Windows 10 'Anniversary Update' Getting Malware Scanning
- By Kurt Mackie
- May 31, 2016
Microsoft's upcoming Windows 10 "anniversary update" release will include a new security feature called "limited periodic scanning."
The feature will be part of Microsoft's existing Windows Defender anti-malware service that's included with Windows 10 for consumer users, but it's principally designed to work on machines that use other anti-malware programs. It's conceived by Microsoft as being supplementary to those anti-malware programs.
"Limited Periodic Scanning is intended to offer an additional line of defense to your existing antivirus program's real-time protection," Microsoft's announcement last week explained.
Right now, the limited periodic scanning service isn't designed for use on domain-joined PCs used in organizations. It's just for consumers. However, Microsoft's announcement suggested that it could arrive sometime for its commercial customers:
At this time, Windows 10 Limited Periodic Scanning is intended for consumers. We are evaluating this feature for commercial customers, but Limited Periodic Scanning only applies to unmanaged devices for the Windows 10 Anniversary Update.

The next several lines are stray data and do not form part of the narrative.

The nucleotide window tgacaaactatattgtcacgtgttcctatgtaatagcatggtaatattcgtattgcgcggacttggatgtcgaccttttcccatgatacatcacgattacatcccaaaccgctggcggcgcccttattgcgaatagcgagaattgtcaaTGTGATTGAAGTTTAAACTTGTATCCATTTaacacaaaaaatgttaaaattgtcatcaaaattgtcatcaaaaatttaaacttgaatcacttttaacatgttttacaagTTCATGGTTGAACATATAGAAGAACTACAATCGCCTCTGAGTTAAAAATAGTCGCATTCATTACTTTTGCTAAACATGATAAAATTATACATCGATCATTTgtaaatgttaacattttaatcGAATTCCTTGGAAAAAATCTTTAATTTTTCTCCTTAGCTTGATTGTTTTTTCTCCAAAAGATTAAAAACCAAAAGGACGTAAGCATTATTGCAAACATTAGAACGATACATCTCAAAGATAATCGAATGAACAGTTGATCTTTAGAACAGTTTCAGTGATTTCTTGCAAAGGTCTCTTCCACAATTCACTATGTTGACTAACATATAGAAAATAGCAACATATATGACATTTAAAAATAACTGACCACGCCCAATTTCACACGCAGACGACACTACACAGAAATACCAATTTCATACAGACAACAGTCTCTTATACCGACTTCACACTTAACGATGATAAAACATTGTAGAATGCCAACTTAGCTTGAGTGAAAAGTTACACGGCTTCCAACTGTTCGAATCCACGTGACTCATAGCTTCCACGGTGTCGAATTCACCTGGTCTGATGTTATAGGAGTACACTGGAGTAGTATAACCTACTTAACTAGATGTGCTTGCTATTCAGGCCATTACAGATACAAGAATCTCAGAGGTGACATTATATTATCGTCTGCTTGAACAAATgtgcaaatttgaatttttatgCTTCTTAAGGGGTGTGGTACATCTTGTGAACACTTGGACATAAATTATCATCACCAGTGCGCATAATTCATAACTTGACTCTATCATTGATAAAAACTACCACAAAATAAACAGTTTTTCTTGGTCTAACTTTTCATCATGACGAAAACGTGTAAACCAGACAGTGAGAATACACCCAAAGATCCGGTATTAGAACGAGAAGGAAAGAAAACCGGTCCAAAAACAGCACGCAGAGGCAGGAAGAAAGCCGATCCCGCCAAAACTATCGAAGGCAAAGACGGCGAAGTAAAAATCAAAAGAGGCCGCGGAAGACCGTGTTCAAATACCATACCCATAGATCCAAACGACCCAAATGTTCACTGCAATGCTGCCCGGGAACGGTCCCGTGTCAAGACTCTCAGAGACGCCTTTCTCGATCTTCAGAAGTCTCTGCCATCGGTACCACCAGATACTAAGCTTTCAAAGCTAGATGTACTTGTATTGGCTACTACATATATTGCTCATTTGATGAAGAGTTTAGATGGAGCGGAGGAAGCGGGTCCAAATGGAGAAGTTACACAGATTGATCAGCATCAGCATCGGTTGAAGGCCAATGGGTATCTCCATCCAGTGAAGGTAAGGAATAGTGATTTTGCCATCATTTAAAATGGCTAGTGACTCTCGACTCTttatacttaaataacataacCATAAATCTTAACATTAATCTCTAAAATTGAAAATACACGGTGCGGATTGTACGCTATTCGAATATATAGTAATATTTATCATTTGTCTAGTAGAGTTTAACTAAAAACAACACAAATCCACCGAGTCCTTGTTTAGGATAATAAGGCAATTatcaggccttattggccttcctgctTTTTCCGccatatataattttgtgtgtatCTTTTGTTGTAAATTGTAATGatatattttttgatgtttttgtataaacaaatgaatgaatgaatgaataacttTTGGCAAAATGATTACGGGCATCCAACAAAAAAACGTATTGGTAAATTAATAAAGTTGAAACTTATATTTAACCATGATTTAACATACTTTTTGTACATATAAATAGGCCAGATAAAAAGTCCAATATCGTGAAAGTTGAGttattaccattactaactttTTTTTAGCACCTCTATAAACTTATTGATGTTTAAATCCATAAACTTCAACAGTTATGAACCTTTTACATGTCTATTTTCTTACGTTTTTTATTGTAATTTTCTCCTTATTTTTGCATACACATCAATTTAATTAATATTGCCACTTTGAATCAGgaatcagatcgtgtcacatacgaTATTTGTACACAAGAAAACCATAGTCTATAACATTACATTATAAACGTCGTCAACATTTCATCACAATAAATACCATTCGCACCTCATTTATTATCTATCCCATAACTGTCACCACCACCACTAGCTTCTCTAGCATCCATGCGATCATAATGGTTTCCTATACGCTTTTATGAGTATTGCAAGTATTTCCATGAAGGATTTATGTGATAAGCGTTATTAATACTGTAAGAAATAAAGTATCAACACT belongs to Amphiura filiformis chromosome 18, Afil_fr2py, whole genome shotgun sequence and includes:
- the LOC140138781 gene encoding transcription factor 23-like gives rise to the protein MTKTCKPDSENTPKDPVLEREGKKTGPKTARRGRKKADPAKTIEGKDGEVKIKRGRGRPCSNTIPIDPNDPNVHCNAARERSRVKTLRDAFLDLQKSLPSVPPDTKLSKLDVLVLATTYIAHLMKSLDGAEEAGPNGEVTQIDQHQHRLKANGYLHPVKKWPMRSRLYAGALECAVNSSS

The new limited periodic scanning option will be something like a cross between Windows Defender and the Microsoft Safety Scanner solution that consumers typically turn to when they suspect their machines have malware. The main difference is that the limited periodic scanning service will be more direct than the Microsoft Safety Scanner, which requires a download. It also will automatically remove malware without user intervention, although users will get a notice to that effect. Maintenance times for running will be determined automatically by the Windows Automatic Management service, based on user inactivity.
The limited periodic scanning feature is currently available for preview as part of last week's Windows Insider build of Windows 10, with rollout planned for the summer.
In other security news, Microsoft announced that a "new type of ransomware that exhibits worm-like behavior" has been seen. The ransomware, labeled "Ransom:Win32/ZCryptor.A" by Microsoft, blocks user access to their machine's files.
ZCryptor gets spread through spam e-mail messages, macros and fake program installers. Anti-malware solutions, including Windows Defender, can detect it. Microsoft also recommends turning on the Microsoft Active Protection Service, which reports "suspicious queries" that may indicate malware. Other security measures to take were described in Microsoft's announcement.
Kurt Mackie is senior news producer for 1105 Media's Converge360 group.